On Feb. 11, the Energy and Commerce Subcommittee on Health held a hearing entitled “Examining ICD-10 Implementation.” The International Classification ofDiseases (ICD) Procedure Coding System was established by the International Statistical Institute in 1891, in order to begin the process of creating aninternationally recognized classification of diseases to help facilitate our understanding of mortality. The United States currently operates under theInternational Classification of Diseases, 9th Revision (ICD-9) code set, which has about 13,000 diagnostic codes. Under law, ICD-10 is set to become thecoding system of the United States on Oct. 1, 2015.
Edwin M. Burke, M.D.
Beyer Medical Group
Rich F. Averill
Director of Public Policy
3M Health Information Systems
Senior Director, Coding Policy and Compliance
American Health Information Management Association
Kristi A. Matus
Chief Financial and Administrative Officer
William Jefferson Terry, M.D.
American Urological Association, and Urology and Oncology Specialists, PC
Executive Vice President of Clinical Affairs and Strategic Planning
America’s Health Insurance Plans
Dr. John Hughes
Professor of Medicine
For more information, or to view the hearing, please visitenergycommerce.house.gov.
On Feb. 10, the Energy and Commerce Subcommittee on Oversight and Investigations held a hearing entitled “Federal Efforts on Mental Health: Why Greater HHSLeadership is Needed.” The hearing was held as part of the Subcommittee’s examination, ongoing since January 2013, of mental health programs and resourceswith the aim of ensuring that Federal dollars devoted to mental health are reaching the over 11 million American adults with serious mental illness (SMI)and helping them to obtain the most effective care. In particular, this hearing will examine the findings of a recent report of the U.S. GovernmentAccountability Office (GAO), “Mental Health: HHS Leadership Needed to Coordinate Federal Efforts Related to Serious Mental Illness.”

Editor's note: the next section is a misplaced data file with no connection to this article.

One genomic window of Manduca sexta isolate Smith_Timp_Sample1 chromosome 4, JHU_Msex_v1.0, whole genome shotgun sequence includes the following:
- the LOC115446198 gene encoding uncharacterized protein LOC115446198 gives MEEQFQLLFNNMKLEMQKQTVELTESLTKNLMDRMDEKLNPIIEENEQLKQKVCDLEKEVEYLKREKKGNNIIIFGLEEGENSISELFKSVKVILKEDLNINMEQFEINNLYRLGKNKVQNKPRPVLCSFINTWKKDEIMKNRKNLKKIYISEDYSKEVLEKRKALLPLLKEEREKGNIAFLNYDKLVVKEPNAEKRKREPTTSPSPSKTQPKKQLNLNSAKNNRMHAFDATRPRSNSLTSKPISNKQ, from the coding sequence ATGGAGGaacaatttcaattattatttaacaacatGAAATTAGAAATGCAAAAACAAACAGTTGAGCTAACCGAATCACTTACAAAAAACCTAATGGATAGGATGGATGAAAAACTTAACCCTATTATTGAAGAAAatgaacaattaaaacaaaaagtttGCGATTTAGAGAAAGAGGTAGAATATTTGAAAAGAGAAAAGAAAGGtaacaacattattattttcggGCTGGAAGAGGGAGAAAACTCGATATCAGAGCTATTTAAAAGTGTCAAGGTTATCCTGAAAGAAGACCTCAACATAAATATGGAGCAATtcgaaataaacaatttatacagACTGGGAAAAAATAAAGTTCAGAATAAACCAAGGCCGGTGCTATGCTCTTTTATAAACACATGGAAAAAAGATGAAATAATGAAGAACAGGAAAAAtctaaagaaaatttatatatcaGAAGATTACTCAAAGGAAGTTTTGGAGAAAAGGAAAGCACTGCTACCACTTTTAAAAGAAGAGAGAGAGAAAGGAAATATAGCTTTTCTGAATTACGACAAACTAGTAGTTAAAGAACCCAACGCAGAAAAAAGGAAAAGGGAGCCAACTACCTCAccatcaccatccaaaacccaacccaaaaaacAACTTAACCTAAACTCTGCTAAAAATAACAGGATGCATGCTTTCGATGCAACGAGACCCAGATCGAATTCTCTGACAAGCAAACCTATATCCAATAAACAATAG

Linda T. Kohn, Ph.D.
Director, Health Care
U.S. Government Accountability Office
Richard G. Frank, Ph.D.
Assistant Secretary for Planning and Evaluation
U.S. Department of Health and Human Services
Pamela S. Hyde, J.D.
Substance Abuse and Mental Health Services Administration
Accompanying Richard G. Frank, Ph.D.
For more information, or to view the hearing, please visitenergycommerce.house.gov.
On Feb. 11, the House Committee on Oversight and Government Reform held a hearing titled, “GAO’s High Risk Report: 25 Years of Problematic Practices.”Since 1990, generally coinciding with the start of each new Congress, GAO has reported on the status of progress to address high-risk areas and to updatethe High Risk List. Our most recent high-risk update was in February 2013. This high-risk update is intended to help inform the oversight agenda for the114th Congress and to guide efforts of the administration and agencies to improve government performance and reduce waste and risks. The report containsGAO’s views on progress made and what remains to be done to bring about lasting solutions for each high-risk area.